Kerry and her teaching partner, Darlene, continue to share how they use the three practices (Part II) of the Discipline Without Stress Teaching Model.
We try to develop excellent personal relationships with our most challenging students. In this way, we know that we have a better chance of having them WANT to cooperate with us. We often ask these students to be our helpers. We get them on OUR side right from the beginning. Although we want to have excellent relationships with all of our students, our first priority is to HAVE OUR MOST IMMATURE STUDENTS ATTACH TO US. The work of Dr. Gordon Neufeld has really helped us in this. I can’t recommend his workshops and DVD’s too highly.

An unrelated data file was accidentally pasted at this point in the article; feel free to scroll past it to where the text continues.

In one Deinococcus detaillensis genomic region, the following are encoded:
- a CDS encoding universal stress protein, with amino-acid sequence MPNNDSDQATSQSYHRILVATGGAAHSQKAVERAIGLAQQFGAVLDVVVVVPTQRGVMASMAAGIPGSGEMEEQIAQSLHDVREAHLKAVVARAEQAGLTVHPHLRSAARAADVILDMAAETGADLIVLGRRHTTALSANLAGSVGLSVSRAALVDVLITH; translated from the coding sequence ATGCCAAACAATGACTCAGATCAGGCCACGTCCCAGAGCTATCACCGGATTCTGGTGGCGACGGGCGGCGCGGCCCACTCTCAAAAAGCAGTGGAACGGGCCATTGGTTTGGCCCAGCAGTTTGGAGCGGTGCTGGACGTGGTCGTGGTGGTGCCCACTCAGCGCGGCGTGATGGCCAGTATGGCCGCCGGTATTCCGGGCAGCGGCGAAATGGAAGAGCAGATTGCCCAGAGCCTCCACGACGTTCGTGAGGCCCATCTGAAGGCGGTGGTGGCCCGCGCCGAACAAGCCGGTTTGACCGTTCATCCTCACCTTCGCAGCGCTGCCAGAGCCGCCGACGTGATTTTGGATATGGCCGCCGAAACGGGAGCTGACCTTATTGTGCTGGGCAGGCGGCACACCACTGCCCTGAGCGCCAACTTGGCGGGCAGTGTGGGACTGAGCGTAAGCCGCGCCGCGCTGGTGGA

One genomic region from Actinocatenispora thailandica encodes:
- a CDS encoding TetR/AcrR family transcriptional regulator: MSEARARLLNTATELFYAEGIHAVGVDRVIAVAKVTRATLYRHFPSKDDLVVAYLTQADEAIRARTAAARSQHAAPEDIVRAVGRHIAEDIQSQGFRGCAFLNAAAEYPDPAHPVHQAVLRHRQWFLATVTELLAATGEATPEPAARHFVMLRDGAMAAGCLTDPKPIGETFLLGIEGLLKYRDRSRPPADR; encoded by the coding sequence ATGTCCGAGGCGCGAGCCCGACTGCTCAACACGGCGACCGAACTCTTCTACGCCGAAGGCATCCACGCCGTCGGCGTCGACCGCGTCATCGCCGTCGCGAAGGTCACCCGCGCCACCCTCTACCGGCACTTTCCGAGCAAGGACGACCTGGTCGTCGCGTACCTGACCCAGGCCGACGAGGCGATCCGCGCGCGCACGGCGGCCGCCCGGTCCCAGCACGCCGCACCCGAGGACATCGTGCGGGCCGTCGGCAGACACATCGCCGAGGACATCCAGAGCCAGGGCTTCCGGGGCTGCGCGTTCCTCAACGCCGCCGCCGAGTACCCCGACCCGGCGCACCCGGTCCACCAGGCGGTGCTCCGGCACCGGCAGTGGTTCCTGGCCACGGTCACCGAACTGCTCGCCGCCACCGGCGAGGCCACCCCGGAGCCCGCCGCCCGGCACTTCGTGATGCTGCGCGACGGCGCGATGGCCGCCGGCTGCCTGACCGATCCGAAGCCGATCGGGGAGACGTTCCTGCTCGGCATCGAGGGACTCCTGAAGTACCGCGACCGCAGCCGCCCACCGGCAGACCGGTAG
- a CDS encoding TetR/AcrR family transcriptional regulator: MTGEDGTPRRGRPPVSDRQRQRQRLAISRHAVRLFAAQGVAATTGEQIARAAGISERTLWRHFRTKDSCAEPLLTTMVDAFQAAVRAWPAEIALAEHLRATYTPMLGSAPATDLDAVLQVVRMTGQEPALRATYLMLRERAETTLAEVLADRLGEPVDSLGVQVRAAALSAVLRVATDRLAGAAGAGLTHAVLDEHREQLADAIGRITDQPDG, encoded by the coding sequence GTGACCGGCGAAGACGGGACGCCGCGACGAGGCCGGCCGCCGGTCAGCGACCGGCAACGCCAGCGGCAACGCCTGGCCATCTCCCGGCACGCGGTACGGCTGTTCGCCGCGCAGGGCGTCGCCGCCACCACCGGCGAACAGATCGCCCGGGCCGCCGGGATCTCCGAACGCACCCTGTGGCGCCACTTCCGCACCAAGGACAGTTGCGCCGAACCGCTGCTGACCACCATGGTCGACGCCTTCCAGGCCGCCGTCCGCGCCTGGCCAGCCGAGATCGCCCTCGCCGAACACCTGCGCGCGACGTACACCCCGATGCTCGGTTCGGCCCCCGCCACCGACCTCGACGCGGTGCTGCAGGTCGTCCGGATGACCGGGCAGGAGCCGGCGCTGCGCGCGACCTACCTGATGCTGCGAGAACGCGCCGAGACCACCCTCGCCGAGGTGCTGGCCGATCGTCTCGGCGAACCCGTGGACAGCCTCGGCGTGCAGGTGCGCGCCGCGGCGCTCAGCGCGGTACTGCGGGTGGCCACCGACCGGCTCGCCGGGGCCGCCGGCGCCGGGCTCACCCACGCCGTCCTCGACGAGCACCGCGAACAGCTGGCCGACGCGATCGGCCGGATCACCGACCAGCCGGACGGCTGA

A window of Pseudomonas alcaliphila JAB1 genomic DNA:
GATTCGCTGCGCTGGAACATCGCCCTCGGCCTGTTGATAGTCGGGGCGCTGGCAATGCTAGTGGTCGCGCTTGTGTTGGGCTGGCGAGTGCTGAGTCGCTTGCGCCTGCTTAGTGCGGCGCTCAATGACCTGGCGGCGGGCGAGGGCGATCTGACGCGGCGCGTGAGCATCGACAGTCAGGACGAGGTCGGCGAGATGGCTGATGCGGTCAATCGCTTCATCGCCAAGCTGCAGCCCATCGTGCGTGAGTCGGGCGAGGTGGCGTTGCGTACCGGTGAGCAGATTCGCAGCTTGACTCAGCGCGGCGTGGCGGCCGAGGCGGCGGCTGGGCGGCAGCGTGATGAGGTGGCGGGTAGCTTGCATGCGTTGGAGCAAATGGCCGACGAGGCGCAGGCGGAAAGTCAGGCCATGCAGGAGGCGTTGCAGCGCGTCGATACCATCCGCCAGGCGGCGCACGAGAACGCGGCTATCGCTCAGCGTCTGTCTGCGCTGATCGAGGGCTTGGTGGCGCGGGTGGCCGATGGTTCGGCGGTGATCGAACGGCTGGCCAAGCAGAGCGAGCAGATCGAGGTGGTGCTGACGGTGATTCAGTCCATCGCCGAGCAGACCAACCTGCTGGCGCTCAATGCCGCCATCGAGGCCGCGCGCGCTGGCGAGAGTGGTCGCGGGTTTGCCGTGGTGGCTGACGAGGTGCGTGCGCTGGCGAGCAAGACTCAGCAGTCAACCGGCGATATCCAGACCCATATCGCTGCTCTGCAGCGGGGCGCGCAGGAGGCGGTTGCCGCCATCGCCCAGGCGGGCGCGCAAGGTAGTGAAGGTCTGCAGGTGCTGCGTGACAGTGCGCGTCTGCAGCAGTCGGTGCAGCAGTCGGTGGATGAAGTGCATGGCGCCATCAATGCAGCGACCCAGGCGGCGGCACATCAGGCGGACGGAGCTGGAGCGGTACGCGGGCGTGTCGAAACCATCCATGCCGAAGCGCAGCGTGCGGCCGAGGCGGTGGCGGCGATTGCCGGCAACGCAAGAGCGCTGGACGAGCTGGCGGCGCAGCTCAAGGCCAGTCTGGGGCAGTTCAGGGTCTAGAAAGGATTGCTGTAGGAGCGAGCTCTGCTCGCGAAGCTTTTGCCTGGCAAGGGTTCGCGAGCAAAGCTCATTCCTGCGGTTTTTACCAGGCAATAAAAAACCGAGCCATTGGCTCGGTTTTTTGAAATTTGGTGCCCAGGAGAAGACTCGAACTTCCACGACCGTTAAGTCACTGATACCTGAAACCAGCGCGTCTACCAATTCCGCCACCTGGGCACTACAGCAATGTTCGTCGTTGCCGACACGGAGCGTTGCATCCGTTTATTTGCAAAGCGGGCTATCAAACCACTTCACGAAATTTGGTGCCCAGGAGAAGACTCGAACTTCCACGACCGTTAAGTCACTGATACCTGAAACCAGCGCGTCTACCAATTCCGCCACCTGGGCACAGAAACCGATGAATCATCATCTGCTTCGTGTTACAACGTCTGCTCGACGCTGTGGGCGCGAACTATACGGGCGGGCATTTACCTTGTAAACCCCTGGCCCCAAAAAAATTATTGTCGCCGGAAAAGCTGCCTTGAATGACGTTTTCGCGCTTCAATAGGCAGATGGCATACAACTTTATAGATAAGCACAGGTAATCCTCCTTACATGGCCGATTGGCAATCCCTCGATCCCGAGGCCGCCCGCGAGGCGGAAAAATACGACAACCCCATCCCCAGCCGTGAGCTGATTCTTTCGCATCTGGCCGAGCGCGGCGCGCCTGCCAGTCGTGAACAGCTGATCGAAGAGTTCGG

We try to be proactive with immature students. For example, on the way to the carpet for a story, we might invite a difficult student to sit up close to us by saying, “This is a great book, Henry. There are wonderful pictures in it. Come and sit up close by me so that you can see them. I know you’ll enjoy them.” With Henry up close, there’s a greater possibility that he will remain engaged and well-behaved. With him close at hand, it’s also easier to catch his attention in subtle ways that Marv refers to as “unobtrusive techniques” in the Discipline Without Stress book (p. 90-93).